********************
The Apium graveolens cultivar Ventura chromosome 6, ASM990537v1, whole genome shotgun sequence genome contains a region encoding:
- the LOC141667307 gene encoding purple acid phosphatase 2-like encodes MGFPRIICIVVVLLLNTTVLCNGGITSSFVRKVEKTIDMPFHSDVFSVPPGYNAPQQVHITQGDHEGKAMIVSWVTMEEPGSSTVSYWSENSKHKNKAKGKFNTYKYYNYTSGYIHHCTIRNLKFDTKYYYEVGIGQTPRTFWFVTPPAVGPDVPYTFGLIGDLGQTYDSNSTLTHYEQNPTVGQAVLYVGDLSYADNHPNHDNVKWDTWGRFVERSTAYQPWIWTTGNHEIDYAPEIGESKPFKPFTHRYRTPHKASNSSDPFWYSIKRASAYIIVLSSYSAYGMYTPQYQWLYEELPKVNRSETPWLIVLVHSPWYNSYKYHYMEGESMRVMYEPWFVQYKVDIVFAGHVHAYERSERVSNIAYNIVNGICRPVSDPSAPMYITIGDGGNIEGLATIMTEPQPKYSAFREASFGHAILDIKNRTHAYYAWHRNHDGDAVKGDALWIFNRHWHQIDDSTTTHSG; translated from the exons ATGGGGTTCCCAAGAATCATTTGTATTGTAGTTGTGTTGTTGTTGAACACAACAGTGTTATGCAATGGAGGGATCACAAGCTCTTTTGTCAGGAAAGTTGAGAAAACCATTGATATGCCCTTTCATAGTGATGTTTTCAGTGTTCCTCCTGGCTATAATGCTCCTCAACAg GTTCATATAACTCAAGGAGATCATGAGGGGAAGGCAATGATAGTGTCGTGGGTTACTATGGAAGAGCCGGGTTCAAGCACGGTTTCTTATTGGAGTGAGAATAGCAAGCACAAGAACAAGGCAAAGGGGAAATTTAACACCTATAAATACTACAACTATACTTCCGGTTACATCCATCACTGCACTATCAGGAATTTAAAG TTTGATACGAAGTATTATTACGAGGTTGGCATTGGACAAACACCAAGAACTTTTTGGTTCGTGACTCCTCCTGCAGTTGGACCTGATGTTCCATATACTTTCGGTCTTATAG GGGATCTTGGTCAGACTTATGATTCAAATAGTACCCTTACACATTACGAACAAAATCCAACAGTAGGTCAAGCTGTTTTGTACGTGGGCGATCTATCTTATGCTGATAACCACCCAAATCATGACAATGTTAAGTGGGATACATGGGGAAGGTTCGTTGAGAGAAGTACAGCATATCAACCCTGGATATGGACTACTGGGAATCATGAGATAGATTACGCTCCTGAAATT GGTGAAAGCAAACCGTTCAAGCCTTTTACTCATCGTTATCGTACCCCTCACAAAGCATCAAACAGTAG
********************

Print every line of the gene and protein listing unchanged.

The Apium graveolens cultivar Ventura chromosome 6, ASM990537v1, whole genome shotgun sequence genome contains a region encoding:
- the LOC141667307 gene encoding purple acid phosphatase 2-like encodes MGFPRIICIVVVLLLNTTVLCNGGITSSFVRKVEKTIDMPFHSDVFSVPPGYNAPQQVHITQGDHEGKAMIVSWVTMEEPGSSTVSYWSENSKHKNKAKGKFNTYKYYNYTSGYIHHCTIRNLKFDTKYYYEVGIGQTPRTFWFVTPPAVGPDVPYTFGLIGDLGQTYDSNSTLTHYEQNPTVGQAVLYVGDLSYADNHPNHDNVKWDTWGRFVERSTAYQPWIWTTGNHEIDYAPEIGESKPFKPFTHRYRTPHKASNSSDPFWYSIKRASAYIIVLSSYSAYGMYTPQYQWLYEELPKVNRSETPWLIVLVHSPWYNSYKYHYMEGESMRVMYEPWFVQYKVDIVFAGHVHAYERSERVSNIAYNIVNGICRPVSDPSAPMYITIGDGGNIEGLATIMTEPQPKYSAFREASFGHAILDIKNRTHAYYAWHRNHDGDAVKGDALWIFNRHWHQIDDSTTTHSG; translated from the exons ATGGGGTTCCCAAGAATCATTTGTATTGTAGTTGTGTTGTTGTTGAACACAACAGTGTTATGCAATGGAGGGATCACAAGCTCTTTTGTCAGGAAAGTTGAGAAAACCATTGATATGCCCTTTCATAGTGATGTTTTCAGTGTTCCTCCTGGCTATAATGCTCCTCAACAg GTTCATATAACTCAAGGAGATCATGAGGGGAAGGCAATGATAGTGTCGTGGGTTACTATGGAAGAGCCGGGTTCAAGCACGGTTTCTTATTGGAGTGAGAATAGCAAGCACAAGAACAAGGCAAAGGGGAAATTTAACACCTATAAATACTACAACTATACTTCCGGTTACATCCATCACTGCACTATCAGGAATTTAAAG TTTGATACGAAGTATTATTACGAGGTTGGCATTGGACAAACACCAAGAACTTTTTGGTTCGTGACTCCTCCTGCAGTTGGACCTGATGTTCCATATACTTTCGGTCTTATAG GGGATCTTGGTCAGACTTATGATTCAAATAGTACCCTTACACATTACGAACAAAATCCAACAGTAGGTCAAGCTGTTTTGTACGTGGGCGATCTATCTTATGCTGATAACCACCCAAATCATGACAATGTTAAGTGGGATACATGGGGAAGGTTCGTTGAGAGAAGTACAGCATATCAACCCTGGATATGGACTACTGGGAATCATGAGATAGATTACGCTCCTGAAATT GGTGAAAGCAAACCGTTCAAGCCTTTTACTCATCGTTATCGTACCCCTCACAAAGCATCAAACAGTAG